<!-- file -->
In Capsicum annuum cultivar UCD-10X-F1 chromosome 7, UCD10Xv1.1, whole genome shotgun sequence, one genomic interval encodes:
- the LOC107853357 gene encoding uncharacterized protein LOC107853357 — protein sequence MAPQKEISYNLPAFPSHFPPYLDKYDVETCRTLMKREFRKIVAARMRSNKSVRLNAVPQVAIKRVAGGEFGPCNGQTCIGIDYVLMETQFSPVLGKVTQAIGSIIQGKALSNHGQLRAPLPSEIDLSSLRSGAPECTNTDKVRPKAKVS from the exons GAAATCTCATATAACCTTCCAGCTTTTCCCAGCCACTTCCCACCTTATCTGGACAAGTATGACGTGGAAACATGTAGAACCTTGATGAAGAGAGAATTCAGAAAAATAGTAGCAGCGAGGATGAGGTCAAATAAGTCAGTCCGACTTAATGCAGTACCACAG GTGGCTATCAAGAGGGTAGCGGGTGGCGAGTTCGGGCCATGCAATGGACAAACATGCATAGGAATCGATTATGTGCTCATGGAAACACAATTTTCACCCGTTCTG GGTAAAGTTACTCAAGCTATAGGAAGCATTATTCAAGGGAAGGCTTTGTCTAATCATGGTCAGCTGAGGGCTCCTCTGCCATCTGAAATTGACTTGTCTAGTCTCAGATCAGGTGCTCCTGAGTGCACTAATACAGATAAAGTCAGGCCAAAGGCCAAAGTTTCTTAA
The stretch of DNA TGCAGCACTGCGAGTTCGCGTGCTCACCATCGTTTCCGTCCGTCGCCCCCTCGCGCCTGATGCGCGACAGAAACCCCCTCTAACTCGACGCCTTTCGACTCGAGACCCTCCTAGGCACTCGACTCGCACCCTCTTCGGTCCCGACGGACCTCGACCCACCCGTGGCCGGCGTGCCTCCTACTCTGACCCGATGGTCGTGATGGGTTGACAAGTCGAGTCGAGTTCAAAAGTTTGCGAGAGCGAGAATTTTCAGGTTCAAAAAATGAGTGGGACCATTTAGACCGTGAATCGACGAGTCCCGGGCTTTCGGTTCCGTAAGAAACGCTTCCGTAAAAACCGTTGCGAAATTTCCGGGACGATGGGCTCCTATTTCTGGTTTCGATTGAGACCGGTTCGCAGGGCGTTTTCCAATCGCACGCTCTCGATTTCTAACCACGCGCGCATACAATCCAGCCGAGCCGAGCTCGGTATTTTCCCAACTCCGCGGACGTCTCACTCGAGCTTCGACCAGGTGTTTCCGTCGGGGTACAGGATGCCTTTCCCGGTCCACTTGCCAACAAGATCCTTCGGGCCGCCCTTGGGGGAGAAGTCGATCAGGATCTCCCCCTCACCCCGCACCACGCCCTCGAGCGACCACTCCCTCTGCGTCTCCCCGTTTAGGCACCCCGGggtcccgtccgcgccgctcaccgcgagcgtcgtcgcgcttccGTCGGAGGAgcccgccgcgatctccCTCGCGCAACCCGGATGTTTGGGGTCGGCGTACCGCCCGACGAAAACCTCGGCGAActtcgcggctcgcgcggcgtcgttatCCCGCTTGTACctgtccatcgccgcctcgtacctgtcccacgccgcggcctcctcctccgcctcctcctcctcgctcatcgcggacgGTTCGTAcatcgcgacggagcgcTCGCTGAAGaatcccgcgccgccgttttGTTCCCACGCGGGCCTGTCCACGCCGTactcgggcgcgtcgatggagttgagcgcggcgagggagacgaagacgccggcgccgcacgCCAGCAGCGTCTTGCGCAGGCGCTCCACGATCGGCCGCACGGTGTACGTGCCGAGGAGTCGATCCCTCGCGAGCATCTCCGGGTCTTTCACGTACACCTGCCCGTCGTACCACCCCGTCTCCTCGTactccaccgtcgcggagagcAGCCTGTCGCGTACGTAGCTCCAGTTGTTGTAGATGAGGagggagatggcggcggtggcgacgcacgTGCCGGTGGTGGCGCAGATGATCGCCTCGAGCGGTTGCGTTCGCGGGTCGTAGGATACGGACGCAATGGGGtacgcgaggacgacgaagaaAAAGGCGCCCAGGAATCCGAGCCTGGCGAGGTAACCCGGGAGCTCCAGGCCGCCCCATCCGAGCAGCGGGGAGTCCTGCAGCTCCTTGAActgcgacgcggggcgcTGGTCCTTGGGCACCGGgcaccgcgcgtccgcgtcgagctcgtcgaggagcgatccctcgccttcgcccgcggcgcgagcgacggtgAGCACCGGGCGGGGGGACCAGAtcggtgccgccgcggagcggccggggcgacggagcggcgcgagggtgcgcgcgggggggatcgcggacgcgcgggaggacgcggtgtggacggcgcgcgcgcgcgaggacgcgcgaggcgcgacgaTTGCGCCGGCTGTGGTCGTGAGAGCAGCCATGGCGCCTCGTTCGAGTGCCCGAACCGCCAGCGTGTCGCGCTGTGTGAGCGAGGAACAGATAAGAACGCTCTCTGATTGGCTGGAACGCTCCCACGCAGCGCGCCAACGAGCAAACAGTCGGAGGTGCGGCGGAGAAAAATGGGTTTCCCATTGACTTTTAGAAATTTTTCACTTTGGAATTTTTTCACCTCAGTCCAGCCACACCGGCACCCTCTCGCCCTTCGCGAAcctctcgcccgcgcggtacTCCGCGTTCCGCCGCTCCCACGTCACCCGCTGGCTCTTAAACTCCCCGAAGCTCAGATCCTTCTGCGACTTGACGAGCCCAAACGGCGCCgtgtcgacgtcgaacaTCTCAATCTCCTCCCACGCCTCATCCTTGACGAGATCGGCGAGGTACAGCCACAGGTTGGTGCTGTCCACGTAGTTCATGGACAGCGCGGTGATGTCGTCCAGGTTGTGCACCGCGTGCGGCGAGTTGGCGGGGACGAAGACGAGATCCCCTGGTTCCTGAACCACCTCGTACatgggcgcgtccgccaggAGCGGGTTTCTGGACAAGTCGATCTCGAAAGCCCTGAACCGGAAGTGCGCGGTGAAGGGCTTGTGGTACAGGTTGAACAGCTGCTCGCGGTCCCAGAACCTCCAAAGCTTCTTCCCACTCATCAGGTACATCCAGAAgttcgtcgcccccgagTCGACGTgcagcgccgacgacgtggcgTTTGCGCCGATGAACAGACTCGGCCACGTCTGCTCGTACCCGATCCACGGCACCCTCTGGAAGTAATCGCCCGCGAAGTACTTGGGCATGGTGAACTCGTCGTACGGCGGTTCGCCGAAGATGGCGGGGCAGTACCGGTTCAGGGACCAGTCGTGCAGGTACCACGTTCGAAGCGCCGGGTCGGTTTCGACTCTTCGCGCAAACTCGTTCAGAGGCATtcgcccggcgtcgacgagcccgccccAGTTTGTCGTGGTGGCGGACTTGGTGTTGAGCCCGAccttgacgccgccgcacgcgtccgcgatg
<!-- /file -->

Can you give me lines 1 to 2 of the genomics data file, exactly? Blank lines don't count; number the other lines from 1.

In Capsicum annuum cultivar UCD-10X-F1 chromosome 7, UCD10Xv1.1, whole genome shotgun sequence, one genomic interval encodes:
- the LOC107853357 gene encoding uncharacterized protein LOC107853357 — protein sequence MAPQKEISYNLPAFPSHFPPYLDKYDVETCRTLMKREFRKIVAARMRSNKSVRLNAVPQVAIKRVAGGEFGPCNGQTCIGIDYVLMETQFSPVLGKVTQAIGSIIQGKALSNHGQLRAPLPSEIDLSSLRSGAPECTNTDKVRPKAKVS from the exons GAAATCTCATATAACCTTCCAGCTTTTCCCAGCCACTTCCCACCTTATCTGGACAAGTATGACGTGGAAACATGTAGAACCTTGATGAAGAGAGAATTCAGAAAAATAGTAGCAGCGAGGATGAGGTCAAATAAGTCAGTCCGACTTAATGCAGTACCACAG GTGGCTATCAAGAGGGTAGCGGGTGGCGAGTTCGGGCCATGCAATGGACAAACATGCATAGGAATCGATTATGTGCTCATGGAAACACAATTTTCACCCGTTCTG GGTAAAGTTACTCAAGCTATAGGAAGCATTATTCAAGGGAAGGCTTTGTCTAATCATGGTCAGCTGAGGGCTCCTCTGCCATCTGAAATTGACTTGTCTAGTCTCAGATCAGGTGCTCCTGAGTGCACTAATACAGATAAAGTCAGGCCAAAGGCCAAAGTTTCTTAA